With the S&P 500
down about 20% since the beginning of 2022, it’s useful to consider how it affects the retirement savings of today’s workers.
The shift from defined-benefit (DB) plans to defined-contribution (DC) plans in the private sector means that nongovernment workers have the bulk of their retirement saving in 401(k)-type plans or individual retirement accounts (IRAs) (see Figure 1). It’s important to include IRAs in the calculus because they are largely rollovers from 401(k)s. (Most state and local workers continue to be covered mainly by defined-benefit plans.) To the extent that the money in these private sector accounts is invested in equities, workers bear the full risk of stock market fluctuations.
Read: Market Snapshot
Vanguard reports that 72% of the 401(k) plan assets that the company manages was invested in equities in 2020. Given the COVID-19 stock market boom, the percentage might be slightly higher at the end of 2021. My best guess is that the asset allocation for IRAs would be about the same. Thus, a significant portion of retirement assets are at risk.
One question is, who holds these assets? Again, the data come from Vanguard. In terms of income, it used to be that high-income participants took on more market risk — that is, invested more in equities — than their lower-income counterparts. However, with the rising use of target-date funds and automatic adjustment, lower-income participants actually have a slightly higher share of their assets in equities (see Table 1).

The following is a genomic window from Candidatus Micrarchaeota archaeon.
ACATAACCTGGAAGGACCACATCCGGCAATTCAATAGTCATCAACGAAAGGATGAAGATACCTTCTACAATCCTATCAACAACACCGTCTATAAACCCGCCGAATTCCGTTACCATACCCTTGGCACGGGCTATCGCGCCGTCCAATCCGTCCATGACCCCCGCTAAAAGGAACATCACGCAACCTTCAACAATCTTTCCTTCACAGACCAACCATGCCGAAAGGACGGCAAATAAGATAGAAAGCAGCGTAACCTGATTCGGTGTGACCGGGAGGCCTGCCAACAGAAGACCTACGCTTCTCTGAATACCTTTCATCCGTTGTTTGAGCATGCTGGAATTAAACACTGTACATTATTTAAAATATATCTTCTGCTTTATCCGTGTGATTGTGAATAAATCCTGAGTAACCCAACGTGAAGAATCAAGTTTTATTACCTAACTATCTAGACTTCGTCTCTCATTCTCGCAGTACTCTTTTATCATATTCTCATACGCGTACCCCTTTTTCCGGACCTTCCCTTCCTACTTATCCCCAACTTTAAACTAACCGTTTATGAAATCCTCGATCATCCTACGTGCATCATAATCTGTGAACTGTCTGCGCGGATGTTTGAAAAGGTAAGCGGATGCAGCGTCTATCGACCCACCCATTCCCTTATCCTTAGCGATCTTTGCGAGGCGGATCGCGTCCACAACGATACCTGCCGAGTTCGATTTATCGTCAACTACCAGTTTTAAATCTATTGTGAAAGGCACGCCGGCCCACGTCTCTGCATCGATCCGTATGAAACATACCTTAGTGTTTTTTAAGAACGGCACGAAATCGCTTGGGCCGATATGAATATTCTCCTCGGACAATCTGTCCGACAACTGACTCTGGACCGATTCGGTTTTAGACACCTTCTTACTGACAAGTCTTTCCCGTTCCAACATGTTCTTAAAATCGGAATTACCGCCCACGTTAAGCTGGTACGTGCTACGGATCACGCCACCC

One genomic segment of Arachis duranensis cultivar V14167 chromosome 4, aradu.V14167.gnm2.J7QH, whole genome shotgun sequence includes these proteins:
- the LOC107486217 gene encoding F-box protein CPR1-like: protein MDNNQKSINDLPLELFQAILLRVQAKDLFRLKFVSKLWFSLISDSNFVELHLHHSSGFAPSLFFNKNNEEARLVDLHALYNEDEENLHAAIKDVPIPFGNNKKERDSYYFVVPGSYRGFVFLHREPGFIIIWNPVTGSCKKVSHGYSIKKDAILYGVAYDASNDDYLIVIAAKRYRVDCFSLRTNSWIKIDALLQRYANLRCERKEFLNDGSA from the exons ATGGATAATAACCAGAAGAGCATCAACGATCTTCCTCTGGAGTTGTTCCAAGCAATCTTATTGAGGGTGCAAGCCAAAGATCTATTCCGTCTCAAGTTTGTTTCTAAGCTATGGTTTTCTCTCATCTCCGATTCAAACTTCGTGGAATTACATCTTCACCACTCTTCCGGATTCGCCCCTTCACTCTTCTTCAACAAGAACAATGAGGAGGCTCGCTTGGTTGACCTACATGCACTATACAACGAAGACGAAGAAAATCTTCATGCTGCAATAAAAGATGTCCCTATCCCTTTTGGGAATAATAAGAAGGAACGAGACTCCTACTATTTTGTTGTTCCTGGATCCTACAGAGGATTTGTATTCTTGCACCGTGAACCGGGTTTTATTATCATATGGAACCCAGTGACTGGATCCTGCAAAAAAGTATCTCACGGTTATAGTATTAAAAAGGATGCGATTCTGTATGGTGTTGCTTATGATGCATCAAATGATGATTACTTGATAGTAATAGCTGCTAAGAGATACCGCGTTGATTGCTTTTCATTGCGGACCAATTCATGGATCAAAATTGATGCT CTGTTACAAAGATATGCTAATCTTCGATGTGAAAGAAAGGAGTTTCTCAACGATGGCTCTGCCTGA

It is also important to understand which age groups are exposed to fluctuations in stock market values. If younger employees hold most of the equities, they would have time to recover and gain back losses before retirement. In terms of age, equity holdings do decline as participants age, but those 65 and older continue to hold almost half their portfolio in equities (see Figure 2). To the extent that these older individuals are forced to draw down their retirement assets, they will not have a chance to recover.
So, how much have people lost in their retirement plans during this market downturn? Assume the markets are down roughly 20% since January. Participants would have lost 20% of $6.8 trillion ($9.5 trillion x 72%) or $1.4 trillion in their 401(k)s; and IRA owners would have lost 20% of $10.0 trillion ($13.9 trillion x 72%) or $2.0 trillion in these accounts. Remember that IRAs are mostly 401(k) rollovers and therefore should be counted in the total.
One could argue that these recent losses are simply wiping out the extraordinary COVID-19 gains, so that participants are not actually worse off than before the pandemic. But it’s human nature for people to feel like prior gains are theirs to keep, so the recent losses are painful.
People — mostly the wealthier — also hold equities outside retirement accounts. In 2021, these holdings amounted to $32.2 trillion. Applying the 20% decline means that people have lost an additional $6.4 trillion in direct holdings. These individuals, however, are much less likely to be forced to sell and can wait out the decline to recoup their losses.
We all know that the shift from defined-benefit to defined-contribution retirement plans has transferred longevity and investment risk from employers to workers. It is easy to forget this fact when the market is booming; hard to ignore when the market tanks.